Media

Yahoo buys iOS video app Qwiki (and surprisingly won’t kill it)

Screenshot of Qwiki

Above: Screenshot of Qwiki

Image Credit: Qwiki

It seems like Yahoo is buying up any startup it can these days. It now adds New York-based video app maker Qwiki to the pile in a deal reportedly worth up to $50 million.

Qwiki offers an iOS app that takes your videos and photos and automatically turns them into brief movies with music behind them that you can share on Facebook, Twitter, and other networks. (Much like competing app Magisto.) Before the company shifted focus to this app, it offered a rich multimedia presentation app for the iPad.

Yahoo has been purchasing startups left and right the past few months. Its most prominent of these acquisitions was of New York blogging powerhouse Tumblr for $1.1 billion. Yahoo CEO Marissa Mayer has promised to keep it independent from Yahoo to let it keep growing. And just yesterday, Yahoo announced the acquisition of one-man fantasy sports startup Bignoggins.

But it has also purchased a spate of smaller startups and shut most of those services down. In these cases, companies such as Stamped, OnTheAir, Snip.it, Alike, Summly, and Jybe have been purchased for their talent while the products are tossed aside.

Yahoo will not be doing that to Qwiki.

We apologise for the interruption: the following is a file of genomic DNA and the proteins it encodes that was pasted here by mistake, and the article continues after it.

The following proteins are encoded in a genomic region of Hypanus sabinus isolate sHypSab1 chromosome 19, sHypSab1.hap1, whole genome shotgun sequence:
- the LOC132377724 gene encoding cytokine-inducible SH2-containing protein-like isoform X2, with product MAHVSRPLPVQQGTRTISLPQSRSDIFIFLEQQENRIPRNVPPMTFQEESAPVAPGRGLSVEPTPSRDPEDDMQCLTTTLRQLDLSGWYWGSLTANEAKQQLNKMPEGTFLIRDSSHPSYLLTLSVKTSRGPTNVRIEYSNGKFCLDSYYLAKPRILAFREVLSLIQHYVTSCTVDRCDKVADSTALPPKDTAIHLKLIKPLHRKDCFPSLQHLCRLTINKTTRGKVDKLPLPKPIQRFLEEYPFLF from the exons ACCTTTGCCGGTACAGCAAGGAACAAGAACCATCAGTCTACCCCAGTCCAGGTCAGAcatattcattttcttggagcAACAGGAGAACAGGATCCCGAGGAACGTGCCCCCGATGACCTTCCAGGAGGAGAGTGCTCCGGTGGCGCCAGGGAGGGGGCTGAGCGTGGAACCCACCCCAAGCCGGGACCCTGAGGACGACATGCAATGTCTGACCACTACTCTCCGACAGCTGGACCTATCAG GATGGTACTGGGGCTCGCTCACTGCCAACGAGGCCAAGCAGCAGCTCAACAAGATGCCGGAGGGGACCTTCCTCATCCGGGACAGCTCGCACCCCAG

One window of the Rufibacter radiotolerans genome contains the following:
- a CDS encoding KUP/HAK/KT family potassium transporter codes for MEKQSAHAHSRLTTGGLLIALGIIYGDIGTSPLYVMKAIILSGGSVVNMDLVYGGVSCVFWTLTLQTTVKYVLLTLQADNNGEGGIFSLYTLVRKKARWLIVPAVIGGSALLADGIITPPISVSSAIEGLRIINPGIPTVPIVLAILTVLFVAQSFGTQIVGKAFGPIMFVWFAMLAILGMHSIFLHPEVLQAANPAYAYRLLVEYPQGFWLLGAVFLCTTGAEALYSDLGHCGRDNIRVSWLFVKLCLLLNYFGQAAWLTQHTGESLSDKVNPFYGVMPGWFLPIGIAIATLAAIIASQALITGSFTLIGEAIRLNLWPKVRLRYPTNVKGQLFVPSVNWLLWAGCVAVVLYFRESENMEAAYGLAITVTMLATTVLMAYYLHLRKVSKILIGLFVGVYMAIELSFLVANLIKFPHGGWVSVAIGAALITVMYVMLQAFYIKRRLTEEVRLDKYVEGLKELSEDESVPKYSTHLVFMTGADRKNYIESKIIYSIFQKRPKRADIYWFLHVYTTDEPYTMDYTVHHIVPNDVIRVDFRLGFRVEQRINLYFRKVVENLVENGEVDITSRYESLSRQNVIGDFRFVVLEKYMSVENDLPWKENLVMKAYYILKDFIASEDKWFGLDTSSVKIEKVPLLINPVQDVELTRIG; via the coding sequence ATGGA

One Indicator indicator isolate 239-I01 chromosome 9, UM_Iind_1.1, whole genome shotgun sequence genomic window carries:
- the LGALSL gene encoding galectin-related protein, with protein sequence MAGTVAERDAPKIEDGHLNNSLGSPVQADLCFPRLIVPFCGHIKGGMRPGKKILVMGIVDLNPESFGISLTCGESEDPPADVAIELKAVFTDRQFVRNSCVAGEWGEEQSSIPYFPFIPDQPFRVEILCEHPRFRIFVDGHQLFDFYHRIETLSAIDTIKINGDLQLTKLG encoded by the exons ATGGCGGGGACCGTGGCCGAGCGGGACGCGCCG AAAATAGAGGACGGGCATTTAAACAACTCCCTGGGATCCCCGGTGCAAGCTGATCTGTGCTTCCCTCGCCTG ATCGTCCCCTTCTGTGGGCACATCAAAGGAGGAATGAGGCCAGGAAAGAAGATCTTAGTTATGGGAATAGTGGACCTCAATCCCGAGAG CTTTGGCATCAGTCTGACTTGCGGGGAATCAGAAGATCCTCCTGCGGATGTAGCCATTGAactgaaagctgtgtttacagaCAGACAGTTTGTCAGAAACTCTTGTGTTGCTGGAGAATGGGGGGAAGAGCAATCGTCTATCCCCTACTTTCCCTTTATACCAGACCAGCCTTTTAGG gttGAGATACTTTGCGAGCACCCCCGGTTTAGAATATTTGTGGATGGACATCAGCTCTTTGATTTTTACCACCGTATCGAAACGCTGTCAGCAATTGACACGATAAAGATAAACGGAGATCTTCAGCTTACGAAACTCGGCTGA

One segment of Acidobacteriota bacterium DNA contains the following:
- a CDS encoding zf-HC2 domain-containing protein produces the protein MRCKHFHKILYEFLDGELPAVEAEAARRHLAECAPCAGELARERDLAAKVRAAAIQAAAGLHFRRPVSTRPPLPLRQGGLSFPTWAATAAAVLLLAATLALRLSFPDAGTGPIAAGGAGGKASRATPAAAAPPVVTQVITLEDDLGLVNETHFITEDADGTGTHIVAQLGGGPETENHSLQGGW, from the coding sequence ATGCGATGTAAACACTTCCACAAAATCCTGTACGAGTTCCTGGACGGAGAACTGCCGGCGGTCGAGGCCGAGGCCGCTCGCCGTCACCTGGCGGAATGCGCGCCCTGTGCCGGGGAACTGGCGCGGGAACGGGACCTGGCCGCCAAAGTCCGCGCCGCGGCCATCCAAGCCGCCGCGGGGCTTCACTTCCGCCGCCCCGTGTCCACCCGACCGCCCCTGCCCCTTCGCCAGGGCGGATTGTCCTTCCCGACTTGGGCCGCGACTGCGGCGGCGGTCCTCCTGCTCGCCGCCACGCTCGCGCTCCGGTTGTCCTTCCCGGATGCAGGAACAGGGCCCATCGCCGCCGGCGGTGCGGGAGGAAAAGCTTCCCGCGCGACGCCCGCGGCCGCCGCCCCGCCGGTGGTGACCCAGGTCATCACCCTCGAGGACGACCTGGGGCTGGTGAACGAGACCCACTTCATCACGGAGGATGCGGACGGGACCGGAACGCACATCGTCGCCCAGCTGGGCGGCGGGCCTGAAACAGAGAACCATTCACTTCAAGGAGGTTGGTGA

“We will continue to support the Qwiki app, and the team will join Yahoo in our New York City office to reimagine Yahoo’s storytelling experience,” the company said in a blog post today.

Even Navin Thukkaram, Qwiki’s COO, seems a little relieved Yahoo isn’t killing off Qwiki.

“I am especially encouraged that Yahoo will keep the product alive and hope to see Qwiki become a part of Yahoo’s mobile renaissance,” Thukkaram said in a statement.

Perhaps Qwiki has been spared because Mayer has promised to refocus much of Yahoo’s attention on mobile products. And Qwiki offers iOS users a way to create and share videos that are more advanced than what Vine and Instagram can offer.

Prior to today’s acquisition, Qwiki had raised about $10.5 million from investors including Eduardo Saverin, Greylock Partners, Lerer Ventures, and Lightbank.